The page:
CPS allows officers to wear ‘thin blue line’ pins, which convey different message

Calgary police officials say pins, which are similar to a controversial patch that has racial undertones, will remain on uniforms because they have a different meaning to the service.

Last year, the Calgary Police Service ordered its officers to remove “thin blue line” patches from their uniforms because of the connection between the icons and certain dark aspects of law enforcement’s history.

Officers and family members said the patch was “to honour the fallen,” but the Calgary Police Commission (CPC) decided the patches are tied too closely to “division, colonialism and racism” to be worn.

However, a “thin blue line” pin has no such undertones, the commission says, and is approved for use by officers.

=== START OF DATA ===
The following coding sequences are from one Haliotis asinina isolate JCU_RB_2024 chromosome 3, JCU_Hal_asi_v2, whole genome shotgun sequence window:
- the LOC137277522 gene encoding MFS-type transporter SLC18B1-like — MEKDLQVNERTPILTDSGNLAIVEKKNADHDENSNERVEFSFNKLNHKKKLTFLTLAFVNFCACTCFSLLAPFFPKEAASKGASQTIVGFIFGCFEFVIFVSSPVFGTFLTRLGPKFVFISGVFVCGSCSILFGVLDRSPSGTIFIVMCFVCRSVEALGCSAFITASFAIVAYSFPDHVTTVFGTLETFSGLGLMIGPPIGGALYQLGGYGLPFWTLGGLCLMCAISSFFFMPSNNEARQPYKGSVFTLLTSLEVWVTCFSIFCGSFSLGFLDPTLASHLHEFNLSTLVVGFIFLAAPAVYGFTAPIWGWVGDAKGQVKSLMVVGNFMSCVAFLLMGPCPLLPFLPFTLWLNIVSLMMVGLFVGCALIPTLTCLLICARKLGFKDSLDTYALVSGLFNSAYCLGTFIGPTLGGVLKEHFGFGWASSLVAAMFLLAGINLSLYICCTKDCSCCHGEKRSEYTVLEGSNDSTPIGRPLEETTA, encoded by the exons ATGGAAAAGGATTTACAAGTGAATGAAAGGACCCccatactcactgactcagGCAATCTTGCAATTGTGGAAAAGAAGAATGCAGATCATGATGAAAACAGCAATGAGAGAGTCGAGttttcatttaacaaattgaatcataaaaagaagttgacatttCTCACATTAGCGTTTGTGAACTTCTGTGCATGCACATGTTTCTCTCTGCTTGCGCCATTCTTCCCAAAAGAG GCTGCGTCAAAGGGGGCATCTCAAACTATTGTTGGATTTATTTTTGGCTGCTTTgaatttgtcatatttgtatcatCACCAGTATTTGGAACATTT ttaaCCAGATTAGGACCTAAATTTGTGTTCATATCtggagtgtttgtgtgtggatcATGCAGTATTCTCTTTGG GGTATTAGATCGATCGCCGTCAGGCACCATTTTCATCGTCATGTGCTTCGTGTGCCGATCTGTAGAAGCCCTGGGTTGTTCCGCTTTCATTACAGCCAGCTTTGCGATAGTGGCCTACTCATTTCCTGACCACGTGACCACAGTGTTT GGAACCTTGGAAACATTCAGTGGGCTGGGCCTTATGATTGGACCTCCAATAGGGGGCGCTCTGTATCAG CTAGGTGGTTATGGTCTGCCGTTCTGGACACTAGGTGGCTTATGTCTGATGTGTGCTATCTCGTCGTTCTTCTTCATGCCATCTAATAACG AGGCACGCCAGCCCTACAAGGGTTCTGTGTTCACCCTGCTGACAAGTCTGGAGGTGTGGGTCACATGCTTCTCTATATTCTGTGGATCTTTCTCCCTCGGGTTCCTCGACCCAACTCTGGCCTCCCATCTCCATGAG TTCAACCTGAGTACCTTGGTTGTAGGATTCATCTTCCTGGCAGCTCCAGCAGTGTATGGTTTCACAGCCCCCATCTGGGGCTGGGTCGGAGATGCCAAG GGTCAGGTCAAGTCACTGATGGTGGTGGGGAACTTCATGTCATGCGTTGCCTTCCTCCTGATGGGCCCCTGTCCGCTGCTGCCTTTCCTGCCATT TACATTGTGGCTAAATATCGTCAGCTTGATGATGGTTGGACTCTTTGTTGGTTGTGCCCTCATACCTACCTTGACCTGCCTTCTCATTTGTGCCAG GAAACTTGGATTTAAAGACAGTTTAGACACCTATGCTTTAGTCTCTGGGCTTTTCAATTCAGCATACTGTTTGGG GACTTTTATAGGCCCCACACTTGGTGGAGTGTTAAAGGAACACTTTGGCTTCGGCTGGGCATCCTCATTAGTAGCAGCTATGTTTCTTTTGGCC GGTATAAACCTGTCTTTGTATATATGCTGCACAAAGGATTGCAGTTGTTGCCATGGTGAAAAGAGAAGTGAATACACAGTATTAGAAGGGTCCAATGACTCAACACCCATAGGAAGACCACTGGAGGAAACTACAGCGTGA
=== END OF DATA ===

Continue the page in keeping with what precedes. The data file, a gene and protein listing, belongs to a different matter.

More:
Photos of an officer wearing one of the pins were shared on social media earlier this week, sparking debate over the items.

In a statement to CTV News, the CPS says the pins were approved in 2016 and denotes length of service in front-line policing.

Officials say the pins possess a different design than the controversial patches as well.

“The approved patrol pin does include a thin blue line, but in a design that predates and differs from the ‘thin blue line’ patch that became a point of contention for community members who had seen that particular patch co-opted by hate organizations in both the U.S. and Canada,” officials said in a statement.

It confirmed that all unauthorized insignias, including the “thin blue line” patch, were ordered to be removed by May 31, 2022.

As of this week, CPS says the patch is no longer worn by any of its officers.

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